Making the Grades
The future of the Fast & Furious franchise hangs in the balance after the death of Paul Walker, who ironically was killed in a high-speed car crash on November 30, 2013. Before this tragedy, the movies have enjoyed huge profits (Fast and Furious for instance, raked in over $350 million world wide in 2009).
Sticking with a tried-and-true formula of fast cars and scantily clad women, this sixth adventure fudges the series’ time frame in order to bring back characters already killed off in previous films.
In the meantime, this script rounds out this cast of fast-driving, law-breakers to make them even more appealing to audiences. A healthy dose of humor, plenty of buddy moments and a new baby all do their part to take the edge off these characters who are living in exotic locations around the globe while enjoying the fruits of their last million dollar heist. The only hitch is they have to stay in countries without extradition laws that would send them back to the US to face charges.
However their life on the lam promises to come to an end when Dom Toretto (Vin Diesel) gets an unexpected visit from Agent Luke Hobbs (Dwayne Johnson). Hobbs is closing in on Owen Shaw (Luke Evans), a ruthless thief who specializes in vehicular warfare. He plans to steal a military computer chip that will sell for bazillions of dollars on the black market. As is often the case in movies, the only people Hobbs can rely on to get Shaw in cuffs is Dom and his team of fellow felons (Paul Walker, Tyrese Gibson, Sung Kang, Gal Gadot and Ludacris).
While there is less street racing merely for the pleasure of putting pedestrians and property at risk of death or destruction, the film still includes a plethora of car chases, explosive crashes, bullets and bikinis—and that’s just in the opening credits. Weapons, savage fistfights, extensive property damage and a military tank driven over droves of innocent commuters rev up the violence levels as well. The brutal hand-to-hand combat gives Dwayne Johnson plenty of opportunity to reenact his days in the WWE where he took to the ring with other brawny, thick-necked competitors.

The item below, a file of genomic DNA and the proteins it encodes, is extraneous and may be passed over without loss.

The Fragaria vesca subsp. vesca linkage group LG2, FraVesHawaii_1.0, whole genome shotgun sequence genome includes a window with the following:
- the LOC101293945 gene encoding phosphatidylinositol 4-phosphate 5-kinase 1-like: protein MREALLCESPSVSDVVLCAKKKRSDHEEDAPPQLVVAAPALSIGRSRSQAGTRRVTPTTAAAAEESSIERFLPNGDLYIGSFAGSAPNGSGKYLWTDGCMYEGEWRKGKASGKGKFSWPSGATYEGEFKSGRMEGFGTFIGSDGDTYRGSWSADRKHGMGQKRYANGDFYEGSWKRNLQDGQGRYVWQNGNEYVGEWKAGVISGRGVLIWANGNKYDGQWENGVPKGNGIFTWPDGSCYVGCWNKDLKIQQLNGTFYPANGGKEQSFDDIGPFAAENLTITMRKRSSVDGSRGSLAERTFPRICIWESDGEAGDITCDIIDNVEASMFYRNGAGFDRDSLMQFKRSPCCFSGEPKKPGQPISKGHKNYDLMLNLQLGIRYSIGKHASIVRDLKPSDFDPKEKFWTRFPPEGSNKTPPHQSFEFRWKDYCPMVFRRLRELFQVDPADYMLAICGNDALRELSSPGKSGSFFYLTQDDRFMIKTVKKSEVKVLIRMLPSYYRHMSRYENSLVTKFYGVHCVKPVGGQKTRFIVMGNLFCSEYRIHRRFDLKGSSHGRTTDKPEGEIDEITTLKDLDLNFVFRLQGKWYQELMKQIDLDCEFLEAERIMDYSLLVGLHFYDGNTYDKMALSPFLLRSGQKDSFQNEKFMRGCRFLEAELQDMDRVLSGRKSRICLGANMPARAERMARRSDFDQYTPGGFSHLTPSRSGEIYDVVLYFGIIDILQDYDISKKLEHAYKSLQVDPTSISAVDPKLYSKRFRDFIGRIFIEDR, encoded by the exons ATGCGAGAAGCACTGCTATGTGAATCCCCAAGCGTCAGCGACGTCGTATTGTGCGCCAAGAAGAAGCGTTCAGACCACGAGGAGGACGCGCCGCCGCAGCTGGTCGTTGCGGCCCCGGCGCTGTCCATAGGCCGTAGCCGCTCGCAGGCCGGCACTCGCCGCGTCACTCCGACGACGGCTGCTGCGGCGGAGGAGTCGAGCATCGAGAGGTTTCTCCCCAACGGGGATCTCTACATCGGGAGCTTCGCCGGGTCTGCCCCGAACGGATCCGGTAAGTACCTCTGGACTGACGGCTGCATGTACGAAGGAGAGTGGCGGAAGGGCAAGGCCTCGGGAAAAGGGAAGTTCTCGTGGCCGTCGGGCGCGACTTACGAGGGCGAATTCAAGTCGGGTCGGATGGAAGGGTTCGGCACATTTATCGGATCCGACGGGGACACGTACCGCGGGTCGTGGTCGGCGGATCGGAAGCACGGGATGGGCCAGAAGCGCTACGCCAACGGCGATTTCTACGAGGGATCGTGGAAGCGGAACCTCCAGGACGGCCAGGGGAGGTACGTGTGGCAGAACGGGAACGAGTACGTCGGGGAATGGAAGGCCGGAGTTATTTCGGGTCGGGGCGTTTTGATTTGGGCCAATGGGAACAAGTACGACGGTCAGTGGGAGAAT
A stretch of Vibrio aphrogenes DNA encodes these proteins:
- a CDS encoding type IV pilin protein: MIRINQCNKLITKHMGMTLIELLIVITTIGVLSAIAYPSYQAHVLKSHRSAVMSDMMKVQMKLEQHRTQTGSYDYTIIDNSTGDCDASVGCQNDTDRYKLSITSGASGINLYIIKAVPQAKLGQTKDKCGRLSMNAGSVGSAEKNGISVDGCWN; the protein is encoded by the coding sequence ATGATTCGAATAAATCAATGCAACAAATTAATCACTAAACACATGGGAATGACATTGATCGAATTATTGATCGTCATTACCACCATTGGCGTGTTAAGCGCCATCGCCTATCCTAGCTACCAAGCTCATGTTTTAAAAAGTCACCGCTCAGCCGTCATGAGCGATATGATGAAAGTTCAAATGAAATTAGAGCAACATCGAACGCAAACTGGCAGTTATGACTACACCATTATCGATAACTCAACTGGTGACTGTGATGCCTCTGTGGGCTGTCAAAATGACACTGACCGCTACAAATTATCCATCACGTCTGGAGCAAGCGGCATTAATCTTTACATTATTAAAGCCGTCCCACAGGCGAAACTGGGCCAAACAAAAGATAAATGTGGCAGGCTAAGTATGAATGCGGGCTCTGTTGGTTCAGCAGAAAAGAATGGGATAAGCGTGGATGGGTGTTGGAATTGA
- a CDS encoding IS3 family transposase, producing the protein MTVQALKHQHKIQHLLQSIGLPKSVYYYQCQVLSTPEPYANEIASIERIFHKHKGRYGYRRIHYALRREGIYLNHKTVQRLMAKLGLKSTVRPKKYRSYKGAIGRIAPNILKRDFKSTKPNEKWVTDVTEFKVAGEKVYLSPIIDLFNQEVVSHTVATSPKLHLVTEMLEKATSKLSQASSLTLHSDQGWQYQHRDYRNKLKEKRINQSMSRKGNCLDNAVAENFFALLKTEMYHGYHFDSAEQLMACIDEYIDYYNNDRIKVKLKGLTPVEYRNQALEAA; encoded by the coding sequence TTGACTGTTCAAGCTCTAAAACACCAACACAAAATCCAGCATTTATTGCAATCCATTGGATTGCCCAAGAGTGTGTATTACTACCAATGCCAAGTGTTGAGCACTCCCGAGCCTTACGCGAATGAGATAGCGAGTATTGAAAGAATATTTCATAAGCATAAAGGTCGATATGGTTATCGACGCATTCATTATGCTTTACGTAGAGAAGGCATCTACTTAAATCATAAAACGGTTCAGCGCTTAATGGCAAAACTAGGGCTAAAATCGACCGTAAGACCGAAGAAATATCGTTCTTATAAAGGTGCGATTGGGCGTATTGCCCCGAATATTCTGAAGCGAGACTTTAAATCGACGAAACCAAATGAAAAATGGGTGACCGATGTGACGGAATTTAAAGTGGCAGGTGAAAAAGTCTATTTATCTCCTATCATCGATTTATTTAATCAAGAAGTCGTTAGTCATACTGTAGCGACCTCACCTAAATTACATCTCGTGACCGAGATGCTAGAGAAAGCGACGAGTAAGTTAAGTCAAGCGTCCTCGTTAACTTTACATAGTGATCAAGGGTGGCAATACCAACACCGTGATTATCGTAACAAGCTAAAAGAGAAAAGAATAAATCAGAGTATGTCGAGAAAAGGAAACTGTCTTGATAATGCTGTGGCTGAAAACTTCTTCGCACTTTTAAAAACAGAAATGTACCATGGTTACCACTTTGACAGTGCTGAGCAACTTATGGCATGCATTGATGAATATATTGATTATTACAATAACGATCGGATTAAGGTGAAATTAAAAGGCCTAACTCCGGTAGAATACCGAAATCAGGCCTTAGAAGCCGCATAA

But while the morals in this script are all wrong, the film unfortunately does a brilliant job of selling irresponsibility and high-octane action. Although the dialogue often lacks any substance, the movie’s pacing and spectacular stunts will keep audiences engaged—even if the laws of physics and common sense are completely ignored for the sake of the story.
In the end these criminals name their price for their part in preserving the American dream, which in this case seems to be the right to recklessly drive fast cars, steal exorbitant amounts of money and hold the law-abiding public hostage with their demands. And they do it all in the name of family. Any parent, with or without street smarts, will want to steer their children clear of these delinquent drivers.
Discussion Ideas After The Movie
Teaching ideas and topics to discuss about Fast & Furious 6.
Dom and his friend Brian believe that their right to return to their home in the US has been taken away from them. How does this statement negate any responsibility on their part for the criminal choices they have made? How are law-breakers glorified in this movie? How are they made to be more appealing to the audience? How do law officers bend or break the rules to accommodate these criminals? Are they justified in doing so?
What “codes” do the characters in this movie abide by? How are the concepts of family, prayer and teamwork promoted among these “good” criminals? How does the portrayal of military personnel compare to the law-breakers?
What dangerous stunts or actions in this film could be easily mimicked by children, teens or young adults? Do filmmakers have any responsibility for events that may follow the portrayal of these actions? How is male machismo depicted in this film? What may make this film particularly appealing to young male viewers?